A Poverty of Time

By April 25, 2019 Day 09, Day 26, Day 29

(Note: Curtis Sergeant wrote this Introduction for the new book by Doug Lucas entitled, More Disciples.  Because Curtis’s words ring so true in so many contexts, we’ve adapted his introduction as a blog entry here at the companion website.)

“Only one life, ‘twill soon be past.
Only what’s done for Christ will last.”
(Refrain from “Only One Life” by C.T. Studd.)

In Bethlehem, at the Church of the Nativity, there stands a statue of St. Jerome. He was the translator of the Latin Vulgate, which served as the official Catholic Scriptures from its completion in 416 AD until the latter half of the 20th century. It is widely considered to be not merely the first translation of the entire Bible, but the most important translation ever. The Church of the Nativity was built on top of a series of tunnels and caves where Jerome lived and worked on the translation for over 30 years. You will notice when you look at the statue that there is a human skull chained to his left ankle. Jerome lived with that skull chained to his leg in order for it to be a constant reminder to him of the brevity of life. That sort of dedication and focus enabled him to make a massive impact on the world for the Kingdom of God. (Note: This photo, right, of the statue of St. Jerome, from the actual Church of the Nativity, was taken by Curtis himself and is used by permission.)

In our day, it is perhaps more difficult than ever to maintain such focus. From New Delhi to Beijing, Lagos to São Paulo, London to New York, our increasing urbanization and the integration of new technology into our lives has led to a new sense of busyness and poverty, the poverty of time. Over and over, when seeking to disciple others and equip them to make disciples, I hear objections related to the lack of time.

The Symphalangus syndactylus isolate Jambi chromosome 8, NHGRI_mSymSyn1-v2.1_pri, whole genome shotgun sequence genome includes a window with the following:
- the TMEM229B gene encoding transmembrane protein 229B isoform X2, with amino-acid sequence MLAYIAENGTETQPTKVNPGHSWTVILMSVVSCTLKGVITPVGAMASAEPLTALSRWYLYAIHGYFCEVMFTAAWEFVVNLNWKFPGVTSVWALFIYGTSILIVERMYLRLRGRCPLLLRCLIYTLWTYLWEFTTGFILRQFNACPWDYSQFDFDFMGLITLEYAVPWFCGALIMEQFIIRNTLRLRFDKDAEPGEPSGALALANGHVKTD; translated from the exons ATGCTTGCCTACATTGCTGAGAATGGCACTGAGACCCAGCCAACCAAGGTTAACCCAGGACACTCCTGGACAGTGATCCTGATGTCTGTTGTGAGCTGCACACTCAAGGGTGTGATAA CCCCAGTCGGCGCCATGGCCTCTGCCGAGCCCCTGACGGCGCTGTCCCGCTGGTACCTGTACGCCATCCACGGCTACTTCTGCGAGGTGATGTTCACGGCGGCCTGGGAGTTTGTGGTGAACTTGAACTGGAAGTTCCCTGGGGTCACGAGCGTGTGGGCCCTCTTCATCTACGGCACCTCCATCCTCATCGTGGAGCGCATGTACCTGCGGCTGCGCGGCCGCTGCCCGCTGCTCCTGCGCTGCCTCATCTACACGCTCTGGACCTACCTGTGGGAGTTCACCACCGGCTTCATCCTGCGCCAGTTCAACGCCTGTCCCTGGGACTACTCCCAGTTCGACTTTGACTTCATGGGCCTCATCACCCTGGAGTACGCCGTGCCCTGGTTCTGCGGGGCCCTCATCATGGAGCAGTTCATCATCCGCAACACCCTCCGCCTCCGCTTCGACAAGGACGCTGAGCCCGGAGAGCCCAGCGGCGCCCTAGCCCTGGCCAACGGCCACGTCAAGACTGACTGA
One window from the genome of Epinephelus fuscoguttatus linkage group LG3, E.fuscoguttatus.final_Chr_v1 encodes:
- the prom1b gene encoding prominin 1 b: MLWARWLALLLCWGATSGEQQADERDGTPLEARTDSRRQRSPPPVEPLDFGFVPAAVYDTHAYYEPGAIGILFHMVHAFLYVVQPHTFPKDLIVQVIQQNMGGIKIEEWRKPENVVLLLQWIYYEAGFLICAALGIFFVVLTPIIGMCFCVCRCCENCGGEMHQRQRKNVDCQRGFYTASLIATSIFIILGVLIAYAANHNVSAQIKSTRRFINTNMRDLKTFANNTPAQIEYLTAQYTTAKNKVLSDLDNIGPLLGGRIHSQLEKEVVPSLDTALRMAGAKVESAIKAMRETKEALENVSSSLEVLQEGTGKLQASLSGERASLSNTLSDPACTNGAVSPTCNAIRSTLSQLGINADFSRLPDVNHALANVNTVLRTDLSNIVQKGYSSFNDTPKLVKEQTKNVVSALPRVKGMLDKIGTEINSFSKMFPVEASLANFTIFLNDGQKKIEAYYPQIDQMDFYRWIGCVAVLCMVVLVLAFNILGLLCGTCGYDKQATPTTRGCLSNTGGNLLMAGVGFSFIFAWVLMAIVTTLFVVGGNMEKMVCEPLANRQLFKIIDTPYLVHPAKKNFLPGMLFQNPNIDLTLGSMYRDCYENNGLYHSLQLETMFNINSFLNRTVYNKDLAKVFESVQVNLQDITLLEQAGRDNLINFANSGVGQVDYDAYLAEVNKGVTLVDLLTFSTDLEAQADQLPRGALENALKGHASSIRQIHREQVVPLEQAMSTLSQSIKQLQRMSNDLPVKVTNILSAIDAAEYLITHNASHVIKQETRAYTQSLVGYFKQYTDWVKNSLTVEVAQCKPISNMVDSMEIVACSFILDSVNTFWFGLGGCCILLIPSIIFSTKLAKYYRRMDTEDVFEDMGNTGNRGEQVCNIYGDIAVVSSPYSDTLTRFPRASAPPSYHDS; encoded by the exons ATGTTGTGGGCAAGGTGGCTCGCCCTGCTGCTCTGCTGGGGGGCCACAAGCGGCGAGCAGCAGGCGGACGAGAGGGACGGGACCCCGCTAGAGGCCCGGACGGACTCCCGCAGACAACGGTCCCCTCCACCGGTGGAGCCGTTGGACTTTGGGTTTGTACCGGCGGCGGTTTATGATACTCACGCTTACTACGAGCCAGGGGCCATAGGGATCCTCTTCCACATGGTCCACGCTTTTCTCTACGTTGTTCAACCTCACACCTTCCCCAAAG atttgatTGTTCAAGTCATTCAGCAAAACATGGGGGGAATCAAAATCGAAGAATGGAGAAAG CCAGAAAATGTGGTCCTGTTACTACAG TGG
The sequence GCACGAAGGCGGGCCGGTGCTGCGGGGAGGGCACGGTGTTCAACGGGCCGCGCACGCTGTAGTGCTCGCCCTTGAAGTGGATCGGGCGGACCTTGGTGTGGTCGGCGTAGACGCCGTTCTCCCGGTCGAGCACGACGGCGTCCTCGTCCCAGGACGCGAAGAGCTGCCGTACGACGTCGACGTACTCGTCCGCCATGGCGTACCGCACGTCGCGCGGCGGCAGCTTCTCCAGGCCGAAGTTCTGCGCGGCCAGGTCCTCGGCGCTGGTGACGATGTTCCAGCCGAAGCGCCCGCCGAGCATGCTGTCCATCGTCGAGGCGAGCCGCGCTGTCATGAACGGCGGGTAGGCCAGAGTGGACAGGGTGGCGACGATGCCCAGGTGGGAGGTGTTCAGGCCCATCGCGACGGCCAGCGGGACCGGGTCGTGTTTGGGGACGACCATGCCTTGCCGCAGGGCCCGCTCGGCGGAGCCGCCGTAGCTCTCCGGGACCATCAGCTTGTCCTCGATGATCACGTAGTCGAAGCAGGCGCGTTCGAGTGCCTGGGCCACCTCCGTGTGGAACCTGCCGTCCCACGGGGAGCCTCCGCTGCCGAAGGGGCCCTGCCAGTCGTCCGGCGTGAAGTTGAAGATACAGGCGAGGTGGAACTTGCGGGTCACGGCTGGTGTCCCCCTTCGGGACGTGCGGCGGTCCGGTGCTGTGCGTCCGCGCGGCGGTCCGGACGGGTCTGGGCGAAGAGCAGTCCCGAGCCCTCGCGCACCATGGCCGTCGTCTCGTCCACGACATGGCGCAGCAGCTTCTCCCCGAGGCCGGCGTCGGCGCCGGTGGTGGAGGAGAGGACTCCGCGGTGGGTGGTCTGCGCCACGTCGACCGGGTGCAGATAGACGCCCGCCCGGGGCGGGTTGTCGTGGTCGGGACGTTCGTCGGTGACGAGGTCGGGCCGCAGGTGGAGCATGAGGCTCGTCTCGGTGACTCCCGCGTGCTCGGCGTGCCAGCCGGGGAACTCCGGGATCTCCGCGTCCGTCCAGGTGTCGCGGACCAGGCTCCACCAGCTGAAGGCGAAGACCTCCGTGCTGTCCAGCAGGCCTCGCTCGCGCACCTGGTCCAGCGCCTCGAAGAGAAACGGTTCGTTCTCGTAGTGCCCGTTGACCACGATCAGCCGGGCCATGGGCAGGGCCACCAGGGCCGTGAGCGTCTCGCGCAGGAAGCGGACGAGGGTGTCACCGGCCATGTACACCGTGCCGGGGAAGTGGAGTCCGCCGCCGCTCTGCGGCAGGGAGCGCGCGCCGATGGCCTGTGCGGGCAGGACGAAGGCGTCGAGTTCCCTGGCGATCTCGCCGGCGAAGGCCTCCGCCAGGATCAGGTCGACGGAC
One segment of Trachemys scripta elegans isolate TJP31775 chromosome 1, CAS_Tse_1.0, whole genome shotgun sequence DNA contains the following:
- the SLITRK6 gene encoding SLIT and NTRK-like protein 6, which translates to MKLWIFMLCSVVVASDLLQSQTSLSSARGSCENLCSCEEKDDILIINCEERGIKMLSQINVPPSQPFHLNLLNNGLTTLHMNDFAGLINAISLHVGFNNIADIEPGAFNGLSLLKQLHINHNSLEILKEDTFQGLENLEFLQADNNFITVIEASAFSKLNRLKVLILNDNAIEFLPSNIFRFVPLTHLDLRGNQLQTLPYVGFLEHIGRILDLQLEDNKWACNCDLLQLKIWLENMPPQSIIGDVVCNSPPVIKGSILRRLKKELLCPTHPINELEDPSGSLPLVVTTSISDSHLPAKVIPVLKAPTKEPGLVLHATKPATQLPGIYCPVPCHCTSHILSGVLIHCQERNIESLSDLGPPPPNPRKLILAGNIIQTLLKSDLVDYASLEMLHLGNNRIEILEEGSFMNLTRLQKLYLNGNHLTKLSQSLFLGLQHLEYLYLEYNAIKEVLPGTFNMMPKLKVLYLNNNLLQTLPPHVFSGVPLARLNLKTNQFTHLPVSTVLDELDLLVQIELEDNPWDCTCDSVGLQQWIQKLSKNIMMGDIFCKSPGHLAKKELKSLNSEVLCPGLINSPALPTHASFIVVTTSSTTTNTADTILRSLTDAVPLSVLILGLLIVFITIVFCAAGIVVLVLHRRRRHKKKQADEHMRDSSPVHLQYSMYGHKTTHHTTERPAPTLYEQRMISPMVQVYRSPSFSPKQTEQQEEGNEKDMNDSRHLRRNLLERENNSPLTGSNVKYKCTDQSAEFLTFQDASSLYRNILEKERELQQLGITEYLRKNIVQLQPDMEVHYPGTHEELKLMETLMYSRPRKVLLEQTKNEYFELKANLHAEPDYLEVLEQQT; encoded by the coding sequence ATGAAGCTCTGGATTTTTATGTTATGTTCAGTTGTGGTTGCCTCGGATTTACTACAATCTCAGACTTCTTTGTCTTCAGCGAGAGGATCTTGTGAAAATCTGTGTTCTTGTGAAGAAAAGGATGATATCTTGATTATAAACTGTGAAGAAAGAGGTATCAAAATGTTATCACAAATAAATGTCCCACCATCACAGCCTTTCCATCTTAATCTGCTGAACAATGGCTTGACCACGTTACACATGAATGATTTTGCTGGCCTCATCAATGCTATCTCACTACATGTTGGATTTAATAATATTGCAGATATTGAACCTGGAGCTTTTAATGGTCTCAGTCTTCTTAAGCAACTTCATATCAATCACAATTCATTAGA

The last time I checked, everyone still had 24 hours in a day. What has changed?

In Ephesians 2:10, Paul says, “For we are his workmanship, created in Christ Jesus for good works, which God prepared beforehand, that we should walk in them.” This tells us that God has specific plans and intentions for what He wants us to do. In the Gospel of John, Jesus repeatedly spoke about the fact that He only said what He heard the Father saying and did only what He saw the Father doing.

My conclusion is that, if we don’t have enough time, it must mean that we are not limiting ourselves to what God intends for us to do, but rather we also are seeking to do some activities we want to do. The result is, indeed, we do not have enough time. Similarly, rather than restricting ourselves to saying what the Lord is saying, we spend time saying things we want to say. The result is noise which, when added to the voluminous data our society churns out, fails to achieve the purposes God intends.

It is a matter of stewardship. We must be more in tune with the Spirit in order to utilize the 24 hours we are given each day. We constantly must be attentive to the Lord’s intentions and desires in order to achieve His purposes in our communications with others.